The last two decades have seen a sharp increase in seasonal allergic reactions caused by pollen of the Japanese cedar. This so called ‘national affliction’ with seasonal allergic rhinitis (SAR) caused by the cedar pollen is now the most common disease in Japan, and affects more than one third of the population, according to a 2013 study.
Now, researchers writing in the European Journal of Nutrition, have suggested that consumption of probiotics could be a potential method of protection against this disorder.
Led by Gaku Harata from Takanashi Milk Products and the Functional Foods Forum at the University of Turku, the team noted that while an altered gut microbiota has been associated with several disease states – including allergic diseases – very few studies have investigated the underlying mechanisms of Japanese cedar pollinosis (JCP), while “probiotic effects remain unclear.”
“In addition, this study is the first observation of the correlation between the gut microbiota and blood lipid in JCP,” wrote the team behind the study.
Given the widespread nature and rapidly growing incidence of the condition, researchers have noted the pressing need for new preventative and therapeutic measures.
Currently, to minimize symptoms, many Japanese people wear facemasks and eyeglasses at all times between February and April, in a bid to prevent exposure to Japanese cedar pollen. Furthermore, forecasts for JCP levels typically follow weather forecasts and real-time JCP data is readily available online.
Prophylactic treatment with antihistamines and antileukotrienes before the start of the Japanese cedar pollen dispersion season is currently widely recommended, however a 2013 study by Takechiyo Yamada suggested that many people with JCP do not find satisfactory relief with such therapies and that work is needed to identify new therapeutic pathways.
Microbiota and JCP
Harata and colleagues performed a 10 week trail in which participants suffering with JCP consumed either a fermented milk containing the probiotic strain LGG–TMC0356 or a control containing no probiotic strain.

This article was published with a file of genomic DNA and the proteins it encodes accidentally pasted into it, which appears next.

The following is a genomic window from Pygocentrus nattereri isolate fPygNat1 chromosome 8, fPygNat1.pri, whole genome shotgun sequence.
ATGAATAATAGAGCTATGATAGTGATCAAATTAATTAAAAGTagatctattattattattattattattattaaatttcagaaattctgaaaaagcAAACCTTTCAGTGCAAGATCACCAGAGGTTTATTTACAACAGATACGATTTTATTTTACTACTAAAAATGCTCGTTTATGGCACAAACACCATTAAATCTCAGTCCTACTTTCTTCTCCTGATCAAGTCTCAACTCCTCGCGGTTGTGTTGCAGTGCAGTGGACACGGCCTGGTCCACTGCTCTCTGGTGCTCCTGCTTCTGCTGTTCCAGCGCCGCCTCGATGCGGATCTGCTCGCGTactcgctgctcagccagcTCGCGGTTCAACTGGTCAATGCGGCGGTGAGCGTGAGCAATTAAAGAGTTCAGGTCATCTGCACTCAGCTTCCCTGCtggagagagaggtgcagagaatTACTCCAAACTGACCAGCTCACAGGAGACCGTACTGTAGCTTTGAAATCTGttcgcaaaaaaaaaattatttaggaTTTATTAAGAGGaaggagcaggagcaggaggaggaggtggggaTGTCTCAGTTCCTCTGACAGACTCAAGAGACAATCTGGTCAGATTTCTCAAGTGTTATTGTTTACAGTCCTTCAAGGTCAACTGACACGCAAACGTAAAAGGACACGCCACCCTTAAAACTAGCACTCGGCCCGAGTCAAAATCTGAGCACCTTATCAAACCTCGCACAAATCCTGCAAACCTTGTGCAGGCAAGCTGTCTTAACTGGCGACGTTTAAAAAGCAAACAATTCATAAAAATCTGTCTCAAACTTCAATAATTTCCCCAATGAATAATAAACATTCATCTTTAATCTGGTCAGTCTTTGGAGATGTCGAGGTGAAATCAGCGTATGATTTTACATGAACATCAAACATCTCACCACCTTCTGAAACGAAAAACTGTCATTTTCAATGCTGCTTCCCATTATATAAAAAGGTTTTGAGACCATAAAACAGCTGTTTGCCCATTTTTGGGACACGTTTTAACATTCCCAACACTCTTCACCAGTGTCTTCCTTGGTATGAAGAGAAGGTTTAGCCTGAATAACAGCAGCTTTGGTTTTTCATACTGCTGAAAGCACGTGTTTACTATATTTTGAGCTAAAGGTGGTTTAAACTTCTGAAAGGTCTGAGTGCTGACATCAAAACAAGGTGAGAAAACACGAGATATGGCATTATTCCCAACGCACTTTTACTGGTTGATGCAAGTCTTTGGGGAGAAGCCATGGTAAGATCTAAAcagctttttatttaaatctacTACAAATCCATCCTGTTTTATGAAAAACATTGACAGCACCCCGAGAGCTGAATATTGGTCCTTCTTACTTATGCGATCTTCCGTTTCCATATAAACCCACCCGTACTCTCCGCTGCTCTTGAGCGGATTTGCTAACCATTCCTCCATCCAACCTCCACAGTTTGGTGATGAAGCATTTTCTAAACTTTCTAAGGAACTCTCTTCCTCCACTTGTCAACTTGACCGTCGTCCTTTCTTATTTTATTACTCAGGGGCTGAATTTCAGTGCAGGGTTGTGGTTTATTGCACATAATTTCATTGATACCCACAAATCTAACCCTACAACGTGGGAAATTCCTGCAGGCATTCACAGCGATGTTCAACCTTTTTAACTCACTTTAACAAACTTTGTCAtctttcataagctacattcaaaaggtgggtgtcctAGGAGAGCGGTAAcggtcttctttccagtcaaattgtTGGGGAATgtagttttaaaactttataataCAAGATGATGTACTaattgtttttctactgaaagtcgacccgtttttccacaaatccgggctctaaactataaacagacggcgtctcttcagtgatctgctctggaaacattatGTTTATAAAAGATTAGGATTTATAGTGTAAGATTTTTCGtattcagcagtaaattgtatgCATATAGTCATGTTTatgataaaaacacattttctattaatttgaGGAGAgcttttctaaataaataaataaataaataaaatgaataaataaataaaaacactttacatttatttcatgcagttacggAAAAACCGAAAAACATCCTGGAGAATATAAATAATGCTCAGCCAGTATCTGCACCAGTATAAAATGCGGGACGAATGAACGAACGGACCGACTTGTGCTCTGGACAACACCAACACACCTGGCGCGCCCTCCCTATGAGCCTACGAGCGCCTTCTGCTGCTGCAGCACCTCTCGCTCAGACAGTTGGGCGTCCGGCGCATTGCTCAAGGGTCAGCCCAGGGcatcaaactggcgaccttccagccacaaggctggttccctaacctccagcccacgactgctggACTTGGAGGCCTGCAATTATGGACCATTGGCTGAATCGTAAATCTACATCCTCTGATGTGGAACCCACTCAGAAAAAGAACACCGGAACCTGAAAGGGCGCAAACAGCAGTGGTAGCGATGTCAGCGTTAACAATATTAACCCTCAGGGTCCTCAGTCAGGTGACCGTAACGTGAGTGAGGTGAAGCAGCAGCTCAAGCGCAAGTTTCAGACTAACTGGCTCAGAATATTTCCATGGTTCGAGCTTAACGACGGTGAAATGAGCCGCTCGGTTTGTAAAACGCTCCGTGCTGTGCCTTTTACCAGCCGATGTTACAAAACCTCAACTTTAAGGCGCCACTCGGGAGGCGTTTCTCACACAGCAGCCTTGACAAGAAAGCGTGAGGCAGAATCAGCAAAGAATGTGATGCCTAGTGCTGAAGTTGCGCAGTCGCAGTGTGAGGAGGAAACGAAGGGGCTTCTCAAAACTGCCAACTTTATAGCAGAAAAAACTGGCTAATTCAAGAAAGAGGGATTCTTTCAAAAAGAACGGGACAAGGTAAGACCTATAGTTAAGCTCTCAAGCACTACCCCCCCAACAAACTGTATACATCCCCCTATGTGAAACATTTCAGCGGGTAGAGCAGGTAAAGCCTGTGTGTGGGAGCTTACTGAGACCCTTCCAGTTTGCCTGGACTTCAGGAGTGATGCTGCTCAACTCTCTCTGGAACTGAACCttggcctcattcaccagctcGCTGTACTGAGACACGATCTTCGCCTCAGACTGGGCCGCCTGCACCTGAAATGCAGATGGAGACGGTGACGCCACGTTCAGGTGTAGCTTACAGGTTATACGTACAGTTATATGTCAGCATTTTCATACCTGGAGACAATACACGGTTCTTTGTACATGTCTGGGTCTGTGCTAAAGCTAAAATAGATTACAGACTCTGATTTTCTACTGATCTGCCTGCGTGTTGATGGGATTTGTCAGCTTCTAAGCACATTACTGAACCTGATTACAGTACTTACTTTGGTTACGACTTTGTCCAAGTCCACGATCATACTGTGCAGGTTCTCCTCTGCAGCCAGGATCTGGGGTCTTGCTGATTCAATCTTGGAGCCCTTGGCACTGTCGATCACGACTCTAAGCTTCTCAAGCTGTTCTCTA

The team took feacal samples from the 25 participants both before and after the 10-week trial. Samples were used to characterize gut microbiota composition used DNA sequencing of 16S rRNA genes.
“16S rRNA-based operational taxonomic unit clustering of the microbiota revealed that LGG–TMC0356-fermented milk significantly altered gut microbiota after 10 weeks of milk consumption, and eight dominant genera of microbes were detected,” wrote the Japanese team.
“During the JCP season, the Bacteroidetes/Firmicutes ratio, when compared to baseline, was significantly decreased in subjects at end of the study,” they added – noting that Bacteroidetes showed positive correlation with LDL- and HDL-cholesterol levels, whereas Firmicutes showed negative correlation with total cholesterol, LDL- and HDL- cholesterol.
They added that the altered gut microbiota witnessed via supplementation with fermented milk containing a probiotic “may be a prospective target for protection against JCP, with beneficial effects on blood lipid levels.”
Source: European Journal of Nutrition
Pages 1–9, doi: 10.1007/s00394-016-1264-3
“Probiotics modulate gut microbiota and health status in Japanese cedar pollinosis patients during the pollen season”
Authors: Gaku Harata, et al